Help! My Therapist Ended Her Practice and I Don’t Know What to Do

Dear GoodTherapy,

I had been seeing my therapist for 28 years. Around March, she was unwell. This was a rare occurrence in our time together. But her viral infection persisted until about six weeks ago, when she texted me to say she would not be returning to her practice. I was and am devastated.

I asked if it would it be okay to email her. She said yes, but when I did, she said she was still ill. Initially, I drew on our relationship, which I had come to internalize. However, as the weeks have passed, I have felt angry at the way it ended. And as a recovering alcoholic (dry for 10 years), I am fearful of the future. I would value your views. —Hung Out to Dry

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Dear Hung Out to Dry,

Thank you for asking this question, and I imagine other readers thank you as well. Few things can be more painful than the sudden end of a relationship, particularly one in which we felt a strong connection and entrusted with our vulnerabilities. I can hear the loss and confusion you feel and what I presume is a sense of abandonment. These are huge, potentially overwhelming emotions. Congratulations for reaching out for help.

When therapy ends prematurely, especially when it is characterized by a deeply established relationship, it can feel like your world is being turned upside down. It is not uncommon to feel the way you feel. I imagine it is hard to understand what led your therapist to terminate her practice so abruptly and taper off communication. It is understandable to take this as a personal loss. In an ideal scenario, when a therapist plans to retire or end their practice, they communicate this plan with clients well in advance and they discuss and process the transition in session, perhaps even over time.

No doubt you have drawn many associations between the role of your therapist in your recovery and progress. It is clear from what you wrote that your therapist has been instrumental in your healing process. I would like to point out something else: YOU have made it through the challenges you have encountered during the time you worked with your therapist.

Unfortunately, sometimes illness and/or other circumstances beyond a therapist’s control may necessitate a less-than-ideal end to the therapeutic relationship. In this case, it is up to clients to pick up the pieces and move forward, perhaps with the help of another therapist. (It is worth noting, though clearly not what is happening in your case, that when a client leaves therapy prematurely or without closure, this presents another challenge for recovery.)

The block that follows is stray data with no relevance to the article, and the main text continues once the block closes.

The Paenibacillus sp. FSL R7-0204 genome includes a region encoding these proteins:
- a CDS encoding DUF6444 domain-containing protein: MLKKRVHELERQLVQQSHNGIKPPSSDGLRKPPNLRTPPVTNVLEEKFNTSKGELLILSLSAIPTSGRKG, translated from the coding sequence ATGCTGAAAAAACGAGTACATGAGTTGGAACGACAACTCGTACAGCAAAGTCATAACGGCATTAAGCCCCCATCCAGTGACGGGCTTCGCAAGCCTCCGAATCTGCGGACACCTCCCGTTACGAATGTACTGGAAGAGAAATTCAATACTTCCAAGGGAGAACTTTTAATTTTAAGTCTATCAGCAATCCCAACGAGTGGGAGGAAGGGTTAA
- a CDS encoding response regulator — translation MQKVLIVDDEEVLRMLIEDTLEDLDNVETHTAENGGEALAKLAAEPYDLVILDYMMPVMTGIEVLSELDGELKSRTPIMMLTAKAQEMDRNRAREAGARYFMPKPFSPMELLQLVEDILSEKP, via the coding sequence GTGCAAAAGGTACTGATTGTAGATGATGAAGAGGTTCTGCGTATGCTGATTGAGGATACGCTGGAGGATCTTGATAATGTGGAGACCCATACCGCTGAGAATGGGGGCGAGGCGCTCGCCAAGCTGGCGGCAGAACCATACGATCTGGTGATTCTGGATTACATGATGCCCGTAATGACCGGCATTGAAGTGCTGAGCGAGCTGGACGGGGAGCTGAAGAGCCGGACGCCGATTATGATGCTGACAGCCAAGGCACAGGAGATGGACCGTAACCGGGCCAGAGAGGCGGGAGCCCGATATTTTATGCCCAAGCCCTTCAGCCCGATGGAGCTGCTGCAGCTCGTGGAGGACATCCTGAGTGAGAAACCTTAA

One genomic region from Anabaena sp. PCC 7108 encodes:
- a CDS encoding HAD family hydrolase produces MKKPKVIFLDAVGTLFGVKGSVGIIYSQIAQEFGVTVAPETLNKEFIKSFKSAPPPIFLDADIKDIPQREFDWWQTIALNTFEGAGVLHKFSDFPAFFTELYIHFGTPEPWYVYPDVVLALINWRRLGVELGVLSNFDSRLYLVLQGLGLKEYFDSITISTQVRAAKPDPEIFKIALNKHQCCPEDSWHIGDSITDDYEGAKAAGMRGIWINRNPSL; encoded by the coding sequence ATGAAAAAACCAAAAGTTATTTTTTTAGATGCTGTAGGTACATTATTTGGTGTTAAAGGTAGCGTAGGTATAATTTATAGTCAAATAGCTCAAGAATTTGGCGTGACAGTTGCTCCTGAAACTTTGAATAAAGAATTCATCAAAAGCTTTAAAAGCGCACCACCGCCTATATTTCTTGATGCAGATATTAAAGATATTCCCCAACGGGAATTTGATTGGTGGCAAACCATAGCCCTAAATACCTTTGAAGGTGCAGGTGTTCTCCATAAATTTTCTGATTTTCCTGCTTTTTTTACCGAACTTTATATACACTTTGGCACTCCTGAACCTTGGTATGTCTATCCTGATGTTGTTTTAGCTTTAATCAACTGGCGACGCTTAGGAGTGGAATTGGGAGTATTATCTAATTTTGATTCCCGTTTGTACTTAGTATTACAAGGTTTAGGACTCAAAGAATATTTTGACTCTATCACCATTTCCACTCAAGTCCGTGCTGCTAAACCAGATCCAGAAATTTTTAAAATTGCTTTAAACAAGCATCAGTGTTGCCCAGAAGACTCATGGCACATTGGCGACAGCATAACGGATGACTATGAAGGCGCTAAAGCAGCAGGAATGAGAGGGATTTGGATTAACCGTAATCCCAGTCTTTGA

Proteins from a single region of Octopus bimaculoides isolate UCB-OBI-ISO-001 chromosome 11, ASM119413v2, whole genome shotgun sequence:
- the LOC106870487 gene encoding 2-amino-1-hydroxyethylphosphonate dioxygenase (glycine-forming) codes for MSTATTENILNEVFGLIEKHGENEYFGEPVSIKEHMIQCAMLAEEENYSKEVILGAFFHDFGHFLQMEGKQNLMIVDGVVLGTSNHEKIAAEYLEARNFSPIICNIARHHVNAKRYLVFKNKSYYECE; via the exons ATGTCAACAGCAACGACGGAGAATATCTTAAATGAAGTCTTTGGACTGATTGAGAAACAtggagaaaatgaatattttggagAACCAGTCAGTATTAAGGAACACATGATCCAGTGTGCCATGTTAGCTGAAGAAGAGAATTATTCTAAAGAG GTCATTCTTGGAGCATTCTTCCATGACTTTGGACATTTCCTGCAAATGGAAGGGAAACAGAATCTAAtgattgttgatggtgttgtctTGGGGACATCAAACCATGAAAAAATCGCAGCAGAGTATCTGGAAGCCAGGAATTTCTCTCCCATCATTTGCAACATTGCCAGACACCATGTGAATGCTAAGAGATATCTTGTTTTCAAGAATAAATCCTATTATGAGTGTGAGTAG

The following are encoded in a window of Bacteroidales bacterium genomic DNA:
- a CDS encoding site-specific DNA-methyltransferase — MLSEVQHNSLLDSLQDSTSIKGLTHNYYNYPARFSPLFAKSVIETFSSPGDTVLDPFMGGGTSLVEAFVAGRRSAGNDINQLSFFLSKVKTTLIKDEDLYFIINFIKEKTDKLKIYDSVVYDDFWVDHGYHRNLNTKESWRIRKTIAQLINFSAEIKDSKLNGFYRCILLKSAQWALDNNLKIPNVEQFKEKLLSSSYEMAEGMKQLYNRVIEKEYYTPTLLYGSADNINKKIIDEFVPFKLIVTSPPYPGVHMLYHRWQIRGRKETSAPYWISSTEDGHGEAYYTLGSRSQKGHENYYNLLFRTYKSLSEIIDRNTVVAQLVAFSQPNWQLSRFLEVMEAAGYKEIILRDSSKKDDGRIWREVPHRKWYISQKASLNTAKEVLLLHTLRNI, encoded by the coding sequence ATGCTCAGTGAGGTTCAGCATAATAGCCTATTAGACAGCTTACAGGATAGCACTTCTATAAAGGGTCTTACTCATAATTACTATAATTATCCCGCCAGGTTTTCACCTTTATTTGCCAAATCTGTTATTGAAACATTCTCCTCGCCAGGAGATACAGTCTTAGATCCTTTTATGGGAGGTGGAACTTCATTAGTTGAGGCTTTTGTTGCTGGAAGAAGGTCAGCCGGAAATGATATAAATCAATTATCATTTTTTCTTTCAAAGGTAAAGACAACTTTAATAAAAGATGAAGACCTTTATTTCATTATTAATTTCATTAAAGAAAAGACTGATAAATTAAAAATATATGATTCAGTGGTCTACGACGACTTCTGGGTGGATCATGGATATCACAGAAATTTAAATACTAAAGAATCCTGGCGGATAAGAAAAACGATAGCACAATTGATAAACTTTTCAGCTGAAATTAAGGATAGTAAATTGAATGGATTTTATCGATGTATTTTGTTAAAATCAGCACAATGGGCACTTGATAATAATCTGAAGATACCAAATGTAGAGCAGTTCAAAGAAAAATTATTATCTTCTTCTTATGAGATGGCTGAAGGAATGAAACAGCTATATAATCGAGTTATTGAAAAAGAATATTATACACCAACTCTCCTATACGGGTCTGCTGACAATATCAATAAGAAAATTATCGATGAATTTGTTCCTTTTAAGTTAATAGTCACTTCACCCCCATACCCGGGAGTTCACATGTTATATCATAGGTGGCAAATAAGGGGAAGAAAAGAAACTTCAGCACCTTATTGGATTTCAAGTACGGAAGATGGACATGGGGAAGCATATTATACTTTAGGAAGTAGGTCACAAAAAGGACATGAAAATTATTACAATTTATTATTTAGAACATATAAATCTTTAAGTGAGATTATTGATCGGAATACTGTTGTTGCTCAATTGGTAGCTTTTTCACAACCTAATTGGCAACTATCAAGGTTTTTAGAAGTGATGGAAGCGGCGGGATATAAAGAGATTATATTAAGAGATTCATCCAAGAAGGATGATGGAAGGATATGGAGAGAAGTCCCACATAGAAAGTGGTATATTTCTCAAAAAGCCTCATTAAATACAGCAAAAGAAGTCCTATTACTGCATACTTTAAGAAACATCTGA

You mentioned that you recognize how you have internalized this relationship. No doubt you have drawn many associations between the role of your therapist in your recovery and progress. It is clear from what you wrote that your therapist has been instrumental in your healing process. I would like to point out something else: YOU have made it through the challenges you have encountered during the time you worked with your therapist. YOU have maintained your sobriety for the past decade. Your therapist was likely not with you during every one of your darkest moments, but YOU were. While you may have internalized the voice of your therapist when experiencing these dark moments, ultimately YOU have managed these circumstances. You made the decisions yourself.

It is understandable to fear what lies ahead for you. Hopefully, you are able to consider your future from a place of empowerment based on your past successes. Another important step is rebuilding your support network. This has been instrumental to you in the past and will likely continue to be instrumental in the future.

If you haven’t done so, you will want to explore options for therapy for yourself going forward. I see it as a positive indicator of success for your future that you formed such a strong alliance with your former therapist. You can do it again. The new relationship will not be the same because the therapist will not be the same. The new therapist will not always respond in the same ways, nor offer the same insights. This is okay, and arguably a real positive.

Change, though scary, can sometimes push us further into growth. You can explore options and consult with more than one therapist before starting anew. As you know, finding the right fit can make a world of difference.

I hope this feedback was useful, and I wish you luck as you move forward.

Marni Amsellem, PhD

Marni Amsellem
Marni Amsellem, PhD, is a licensed psychologist. She maintains a part-time private practice in New York and Connecticut specializing in clinical health psychology, coping with illness, and adjustment to life transitions. Additionally, she is an interventionist and research consultant with hospitals, organizations, and corporations, both locally and nationally, involved with research investigating the role of behavior, environment, and individual differences in multiple aspects of health and decision-making.
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  • Ellie

    Ellie

    September 26th, 2018 at 11:16 AM

    This is not your fault. That is a completely unprofessional way for your therapist to have treated you.

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